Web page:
So what exactly is Omega 3, and why do we need it?
The benefits of Omega 3 fish oil
Omega 3 is an essential polyunsaturated long chain fatty acid found almost exclusively in fish and seafood. It’s called essential because we need it but our bodies can’t make it on their own. We can turn sunlight into Vitamin D, for example, but the only way to get the Omega 3 we need is to eat it. And most of us simply aren’t eating enough.
In a perfect world your diet would provide you all the Omega 3 fatty acids you need to be healthy. Realistically though, when was the last time you sat down to a nice plate of sardines? And how often do your kids eat oily fish?There’s also the little problem of the amount of Omega 6 in our diets. There’s been a drastic change in the food we eat over the last 100 years, a relatively short period in our 200,000 year history. Food processing and industrialised practices in agriculture have flooded the food supply with Omega 6, while another nutrient has quietly slipped away. Omega 3.
All our cells need both Omega 6 and Omega 3, but in balanced amounts. Too many rigid Omega 6s and too few fluid Omega 3s do not add up to good health.
The UK Food Standards Agency says we should be eating at least two portions of fish per week, one of which should be oily, such as salmon, mackerel and sardines. This would work out to around 200mg of EPA and DHA combined per day.
But remember, that’s the minimum recommended amount of Omega 3 to maintain general good health. If you were hoping that Omega 3 would benefit your health, you’d need to eat far more than this. Take blood pressure, for example. The approved health claim for Omega 3 suggested by the European Food Safety Authority (EFSA) for normal blood pressure is 3,000mg of EPA and DHA per day, ten times the amount!
And even if you somehow managed to eat wild salmon twice a day, there’s also the worry about the amount of environmental toxins this could expose you to, such as mercury and heavy metals.
Need more convincing? Our guide to the benefits of Omega 3 will show you why fish oil deserves its rightful place among your supplements.
Foods that contain Omega 3
The Omega 3 fatty acids EPA and DHA are found almost exclusively in fish and seafood. The best sources of Omega 3 EPA and DHA are oily fish such as sardines and mackerel. A good quality Omega 3 fish oil supplement will contain high levels of both EPA and DHA.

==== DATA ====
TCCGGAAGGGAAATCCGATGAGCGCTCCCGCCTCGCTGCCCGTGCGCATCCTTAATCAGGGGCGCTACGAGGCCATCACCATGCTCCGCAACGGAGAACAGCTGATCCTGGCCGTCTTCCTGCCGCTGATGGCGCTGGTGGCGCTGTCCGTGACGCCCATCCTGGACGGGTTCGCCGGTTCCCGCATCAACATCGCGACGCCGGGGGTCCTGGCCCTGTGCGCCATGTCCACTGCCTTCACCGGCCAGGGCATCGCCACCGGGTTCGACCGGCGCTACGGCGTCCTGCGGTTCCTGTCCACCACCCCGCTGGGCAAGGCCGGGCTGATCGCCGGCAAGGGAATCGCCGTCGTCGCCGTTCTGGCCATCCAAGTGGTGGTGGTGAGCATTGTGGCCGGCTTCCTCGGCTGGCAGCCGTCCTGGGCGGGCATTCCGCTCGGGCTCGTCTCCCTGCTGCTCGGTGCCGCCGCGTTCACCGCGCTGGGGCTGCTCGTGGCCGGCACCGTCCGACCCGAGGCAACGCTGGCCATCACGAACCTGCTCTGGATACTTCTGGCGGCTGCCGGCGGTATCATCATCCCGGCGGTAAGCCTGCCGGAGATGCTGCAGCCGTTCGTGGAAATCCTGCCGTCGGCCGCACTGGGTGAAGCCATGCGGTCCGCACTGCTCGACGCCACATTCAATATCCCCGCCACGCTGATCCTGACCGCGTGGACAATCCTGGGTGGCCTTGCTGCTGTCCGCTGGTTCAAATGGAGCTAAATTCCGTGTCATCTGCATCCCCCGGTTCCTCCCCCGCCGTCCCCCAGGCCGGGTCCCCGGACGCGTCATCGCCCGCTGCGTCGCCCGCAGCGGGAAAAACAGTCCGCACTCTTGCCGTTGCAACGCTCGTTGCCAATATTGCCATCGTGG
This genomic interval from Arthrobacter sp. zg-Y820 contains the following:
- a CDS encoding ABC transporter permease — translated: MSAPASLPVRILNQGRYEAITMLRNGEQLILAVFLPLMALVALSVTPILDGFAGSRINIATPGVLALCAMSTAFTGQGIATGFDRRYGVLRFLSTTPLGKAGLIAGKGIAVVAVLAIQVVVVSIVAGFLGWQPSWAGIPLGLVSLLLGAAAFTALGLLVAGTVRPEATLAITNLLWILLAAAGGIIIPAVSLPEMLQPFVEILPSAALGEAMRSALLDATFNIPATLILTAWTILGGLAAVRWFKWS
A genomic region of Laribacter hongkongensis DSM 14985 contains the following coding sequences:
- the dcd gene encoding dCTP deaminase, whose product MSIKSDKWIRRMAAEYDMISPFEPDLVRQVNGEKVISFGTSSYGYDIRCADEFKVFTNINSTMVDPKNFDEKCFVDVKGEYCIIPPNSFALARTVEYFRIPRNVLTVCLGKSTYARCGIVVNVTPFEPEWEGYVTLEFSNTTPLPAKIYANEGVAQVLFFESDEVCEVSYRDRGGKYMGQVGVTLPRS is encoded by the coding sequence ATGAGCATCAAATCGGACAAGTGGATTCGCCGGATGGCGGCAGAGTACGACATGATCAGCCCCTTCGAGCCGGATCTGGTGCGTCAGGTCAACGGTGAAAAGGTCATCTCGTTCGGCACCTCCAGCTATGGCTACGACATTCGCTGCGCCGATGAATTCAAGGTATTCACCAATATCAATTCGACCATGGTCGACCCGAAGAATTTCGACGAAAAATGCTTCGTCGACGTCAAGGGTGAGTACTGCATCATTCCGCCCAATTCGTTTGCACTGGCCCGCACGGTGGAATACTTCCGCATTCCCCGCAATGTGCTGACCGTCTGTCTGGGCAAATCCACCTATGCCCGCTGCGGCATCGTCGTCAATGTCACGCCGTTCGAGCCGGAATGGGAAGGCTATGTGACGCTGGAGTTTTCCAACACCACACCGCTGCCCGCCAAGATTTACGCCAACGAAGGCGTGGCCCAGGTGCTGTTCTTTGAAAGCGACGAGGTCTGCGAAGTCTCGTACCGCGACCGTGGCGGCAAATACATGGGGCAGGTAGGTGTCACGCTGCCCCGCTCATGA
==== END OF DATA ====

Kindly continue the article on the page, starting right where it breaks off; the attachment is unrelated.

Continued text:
ALA is the other main type of Omega 3. Sources of Omega 3 ALA include vegetable oils, flaxseed and nuts, but your body must then work to convert ALA to EPA and DHA to make use of it.
Fish take ALA from their food and turn it into EPA and DHA in their bodies. They’re really good at this. But we humans can only convert it in small amounts. In fact, despite it being the most common Omega 3 fat in our diets, only about 5% of the ALA we eat gets converted into EPA, while as little as 0.5% gets converted into DHA. And the rest of it? You’ll either use it for energy or it will be stored as fat.
For this reason the ALA you get from nuts and seeds should never be relied upon as your sole source of Omega 3. If you can eat fish this is by far the best way to get your Omega 3. Read more about Omega 3 rich foods.
What is Omega 3 good for?
There are many, many benefits of Omega 3. We know it’s good for our brains, our eyes and our blood pressure and it helps keep our skin healthy. A growing foetus and baby needs a good supply of Omega 3 to form brains and eyes, which can only come from mum and you can read more about this in our Omega 3 guide to pregnancy.
When you read the newspapers, though, things start to get confusing. Omega 3 is never out of the headlines, but many of the nutritional studies reported on seem to contradict each other. Wouldn’t it be good if there was an official line on the benefits of Omega 3 you could trust? Luckily for us there is. And it comes from the European Food Standards Agency.
An independent advisory body, the EFSA works with our own UK Food Safety Agency along with the European Commission, the European Parliament and all other EU member states to provide scientific advice on anything to do with the food chain. When it comes to saying that a certain nutrient will benefit a particular health condition, they’re always cautious about what claims they’ll approve.